Thursday, April 24, 2014 / by Natasha Tomlinson
We purchased a home a couple of months ago and just moved into it last week. Because we are from out of town, our REALTOR did the final walk-through the day before closing. She found everything to be in order.
The standard contract has a paragraph entitled "Personal Property and Fixtures", which list a number of items - including refrigerator - which are to be checked off to confirm that they will convey with the property. If your contact does not have the refrigerator box checked, the seller is not legally obligated to leave it in the house.
A fixture is something that is physically attached to the property - such as a chandelier or a built-in wall cabinet. A refrigerator is not a fixture. While the custom in this area is that refrigerators convey with the property, in California, for example, they do not.
But custom is not law. While it would appear that your seller took advantage of you, especially by taking the fridge out at the last moment, if your contact is silent as to its status, you may be out of luck.
You certainly can retain a lawyer to review your situation, but the legal fee will probably be the same - if not more - than you paid for the new refrigerator.
You should also discuss the situation with your real estate agent. If your sales contract contains the paragraph which lists what personal property is to convey, ask why the refrigerator was not checked off. It may have been an oversight on the part of your agent, but that oversight has cost you money, and perhaps your agent will share some of that expense with you.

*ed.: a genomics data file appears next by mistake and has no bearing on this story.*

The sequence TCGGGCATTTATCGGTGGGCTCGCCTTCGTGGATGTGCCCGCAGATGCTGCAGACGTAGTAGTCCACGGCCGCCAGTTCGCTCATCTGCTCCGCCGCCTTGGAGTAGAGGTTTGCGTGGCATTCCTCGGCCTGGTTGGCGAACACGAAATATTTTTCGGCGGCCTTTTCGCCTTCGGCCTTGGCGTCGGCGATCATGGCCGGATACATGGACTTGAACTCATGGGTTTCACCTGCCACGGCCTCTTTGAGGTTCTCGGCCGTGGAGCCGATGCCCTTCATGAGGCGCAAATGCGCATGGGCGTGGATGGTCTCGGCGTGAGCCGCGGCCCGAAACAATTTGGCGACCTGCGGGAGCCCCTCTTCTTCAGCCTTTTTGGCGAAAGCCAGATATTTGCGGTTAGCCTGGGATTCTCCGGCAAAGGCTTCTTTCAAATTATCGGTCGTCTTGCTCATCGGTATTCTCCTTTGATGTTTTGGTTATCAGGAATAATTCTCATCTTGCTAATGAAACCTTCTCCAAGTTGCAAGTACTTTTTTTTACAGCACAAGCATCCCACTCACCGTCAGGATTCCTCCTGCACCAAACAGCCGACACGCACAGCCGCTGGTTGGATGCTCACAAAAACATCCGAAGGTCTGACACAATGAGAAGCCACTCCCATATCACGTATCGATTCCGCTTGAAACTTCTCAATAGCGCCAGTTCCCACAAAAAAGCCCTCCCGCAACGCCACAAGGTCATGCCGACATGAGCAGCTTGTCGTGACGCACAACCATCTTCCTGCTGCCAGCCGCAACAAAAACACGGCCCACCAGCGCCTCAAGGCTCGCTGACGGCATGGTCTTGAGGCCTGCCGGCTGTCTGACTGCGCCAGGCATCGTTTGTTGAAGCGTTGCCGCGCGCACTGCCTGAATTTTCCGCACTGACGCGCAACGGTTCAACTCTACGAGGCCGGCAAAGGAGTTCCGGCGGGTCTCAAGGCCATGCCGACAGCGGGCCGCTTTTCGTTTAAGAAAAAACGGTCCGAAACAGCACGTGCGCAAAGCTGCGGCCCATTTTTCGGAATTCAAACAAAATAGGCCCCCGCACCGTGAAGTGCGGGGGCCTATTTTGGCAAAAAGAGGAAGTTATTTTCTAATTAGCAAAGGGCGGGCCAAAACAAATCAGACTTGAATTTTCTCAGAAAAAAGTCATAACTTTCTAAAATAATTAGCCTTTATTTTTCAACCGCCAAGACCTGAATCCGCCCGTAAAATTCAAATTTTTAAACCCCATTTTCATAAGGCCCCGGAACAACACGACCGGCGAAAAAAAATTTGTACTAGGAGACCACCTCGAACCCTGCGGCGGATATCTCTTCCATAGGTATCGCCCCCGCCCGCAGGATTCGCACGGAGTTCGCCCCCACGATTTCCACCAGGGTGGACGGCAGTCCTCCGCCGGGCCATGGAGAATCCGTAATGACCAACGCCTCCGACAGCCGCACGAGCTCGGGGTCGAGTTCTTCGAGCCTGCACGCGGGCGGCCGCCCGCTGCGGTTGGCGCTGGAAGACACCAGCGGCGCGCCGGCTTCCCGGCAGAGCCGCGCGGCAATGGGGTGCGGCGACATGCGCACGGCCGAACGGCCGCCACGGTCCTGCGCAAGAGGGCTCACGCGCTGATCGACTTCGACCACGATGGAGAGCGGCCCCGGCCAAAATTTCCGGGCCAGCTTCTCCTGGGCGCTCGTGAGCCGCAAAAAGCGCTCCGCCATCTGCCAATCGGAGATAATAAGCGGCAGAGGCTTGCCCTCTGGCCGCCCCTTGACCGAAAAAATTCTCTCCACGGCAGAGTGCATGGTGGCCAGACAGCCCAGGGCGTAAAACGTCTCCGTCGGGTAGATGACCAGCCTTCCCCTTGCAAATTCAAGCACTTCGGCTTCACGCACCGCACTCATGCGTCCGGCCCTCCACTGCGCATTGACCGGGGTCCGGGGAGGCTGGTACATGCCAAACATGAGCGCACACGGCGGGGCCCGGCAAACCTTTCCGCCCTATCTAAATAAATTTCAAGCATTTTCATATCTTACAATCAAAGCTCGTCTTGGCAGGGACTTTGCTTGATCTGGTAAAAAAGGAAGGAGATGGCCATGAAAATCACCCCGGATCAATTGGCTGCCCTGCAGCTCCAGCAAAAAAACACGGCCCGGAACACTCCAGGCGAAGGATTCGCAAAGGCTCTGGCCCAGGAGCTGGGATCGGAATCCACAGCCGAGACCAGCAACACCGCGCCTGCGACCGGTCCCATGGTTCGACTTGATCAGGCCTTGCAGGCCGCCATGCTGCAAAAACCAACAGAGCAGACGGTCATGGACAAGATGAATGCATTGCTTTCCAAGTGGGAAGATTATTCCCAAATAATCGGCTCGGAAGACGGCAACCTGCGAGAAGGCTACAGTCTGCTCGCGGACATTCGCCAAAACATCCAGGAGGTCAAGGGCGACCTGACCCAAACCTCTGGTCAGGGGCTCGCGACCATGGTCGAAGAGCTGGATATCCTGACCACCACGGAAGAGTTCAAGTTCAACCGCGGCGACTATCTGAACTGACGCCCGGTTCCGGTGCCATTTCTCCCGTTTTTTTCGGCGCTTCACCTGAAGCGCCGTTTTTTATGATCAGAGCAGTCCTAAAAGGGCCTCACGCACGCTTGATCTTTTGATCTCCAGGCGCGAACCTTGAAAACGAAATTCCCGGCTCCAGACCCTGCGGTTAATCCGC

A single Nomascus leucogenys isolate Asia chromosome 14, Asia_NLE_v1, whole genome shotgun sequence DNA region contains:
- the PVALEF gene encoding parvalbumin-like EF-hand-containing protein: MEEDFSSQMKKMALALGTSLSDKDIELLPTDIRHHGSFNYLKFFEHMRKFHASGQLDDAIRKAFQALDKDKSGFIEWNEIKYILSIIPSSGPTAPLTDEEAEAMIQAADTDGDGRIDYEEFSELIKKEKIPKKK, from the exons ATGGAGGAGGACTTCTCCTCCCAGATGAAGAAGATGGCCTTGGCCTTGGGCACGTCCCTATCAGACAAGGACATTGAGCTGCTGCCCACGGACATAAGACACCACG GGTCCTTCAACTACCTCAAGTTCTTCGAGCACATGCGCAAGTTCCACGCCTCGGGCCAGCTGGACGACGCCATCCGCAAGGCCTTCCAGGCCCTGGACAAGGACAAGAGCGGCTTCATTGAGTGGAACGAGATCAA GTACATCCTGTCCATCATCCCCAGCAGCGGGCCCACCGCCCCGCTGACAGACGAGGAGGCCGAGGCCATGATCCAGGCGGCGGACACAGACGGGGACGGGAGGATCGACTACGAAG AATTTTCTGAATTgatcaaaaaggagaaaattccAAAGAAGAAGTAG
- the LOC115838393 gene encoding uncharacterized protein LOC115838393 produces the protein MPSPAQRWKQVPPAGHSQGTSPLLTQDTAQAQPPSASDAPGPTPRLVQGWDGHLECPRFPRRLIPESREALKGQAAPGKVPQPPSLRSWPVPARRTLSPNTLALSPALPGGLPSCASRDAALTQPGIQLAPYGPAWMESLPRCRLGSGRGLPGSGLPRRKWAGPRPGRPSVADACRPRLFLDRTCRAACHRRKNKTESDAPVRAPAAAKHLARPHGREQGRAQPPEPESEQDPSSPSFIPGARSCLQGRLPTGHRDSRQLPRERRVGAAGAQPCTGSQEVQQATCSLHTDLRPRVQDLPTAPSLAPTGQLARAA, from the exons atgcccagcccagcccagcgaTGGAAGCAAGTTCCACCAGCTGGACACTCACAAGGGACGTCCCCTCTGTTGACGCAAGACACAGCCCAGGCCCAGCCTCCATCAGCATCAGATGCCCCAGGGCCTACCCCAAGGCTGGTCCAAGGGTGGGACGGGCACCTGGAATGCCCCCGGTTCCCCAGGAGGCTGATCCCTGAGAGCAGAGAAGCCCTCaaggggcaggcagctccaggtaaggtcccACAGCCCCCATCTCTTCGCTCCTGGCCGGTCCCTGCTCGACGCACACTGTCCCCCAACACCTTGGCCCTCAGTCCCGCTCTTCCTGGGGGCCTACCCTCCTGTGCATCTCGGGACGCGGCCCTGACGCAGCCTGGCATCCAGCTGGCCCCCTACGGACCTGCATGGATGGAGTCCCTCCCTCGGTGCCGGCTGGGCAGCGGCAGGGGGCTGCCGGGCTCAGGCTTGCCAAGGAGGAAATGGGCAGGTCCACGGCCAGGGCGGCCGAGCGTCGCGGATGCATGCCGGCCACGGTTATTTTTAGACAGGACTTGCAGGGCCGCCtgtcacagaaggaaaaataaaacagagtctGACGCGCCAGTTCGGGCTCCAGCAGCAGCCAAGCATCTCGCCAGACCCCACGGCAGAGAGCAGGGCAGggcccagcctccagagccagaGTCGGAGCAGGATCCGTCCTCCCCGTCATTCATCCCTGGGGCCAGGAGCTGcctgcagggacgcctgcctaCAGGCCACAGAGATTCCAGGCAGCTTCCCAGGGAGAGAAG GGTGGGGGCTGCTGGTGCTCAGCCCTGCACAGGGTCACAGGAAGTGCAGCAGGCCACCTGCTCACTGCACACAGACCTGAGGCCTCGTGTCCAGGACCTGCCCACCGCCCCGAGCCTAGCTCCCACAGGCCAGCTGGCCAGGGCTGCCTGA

Here are some suggestions for the next time you buy a house.
First, buyers are entitled to a pre-settlement walk through. This should take place the morning of settlement, and not the day before. It should be done during daylight hours, so that the entire house can be carefully inspected. And while I appreciate that you were not available to personally make the inspection, that was your problem. It is your house, and you personally should have conducted the inspection.
Second, all blanks in a real estate sales contract must be filled in, even if you merely write in "Not Applicable" (N/A). The paragraph that lists the personal property and fixtures has a box to be checked of "yes" or "no", and each and every box must be checked off.
Third, if the seller makes certain representations to you, make sure they are reflected in your sales contract. If you cannot find space in the contract document itself, use an addendum that incorporates those verbal statements. And make sure that you incorporate by reference the MLS document into your sales contract.
Finally, you should have inspected the house immediately after you went to closing. By waiting a couple of months, you lost any leverage you may have had with your seller. Over the years, legislation has been enacted by State and local governments designed to protect the consumer. But despite these laws, buying a house is still Caveat Emptor - let the buyer beware. Over the years, legislation has been enacted by State and local governments designed to protect the consumer. But despite these laws, buying a house is still Caveat Emptor - let the buyer beware.
For other questions and concerns, feel free to contact me at (480)203-4364 or NatashaTRealtor@gmail.com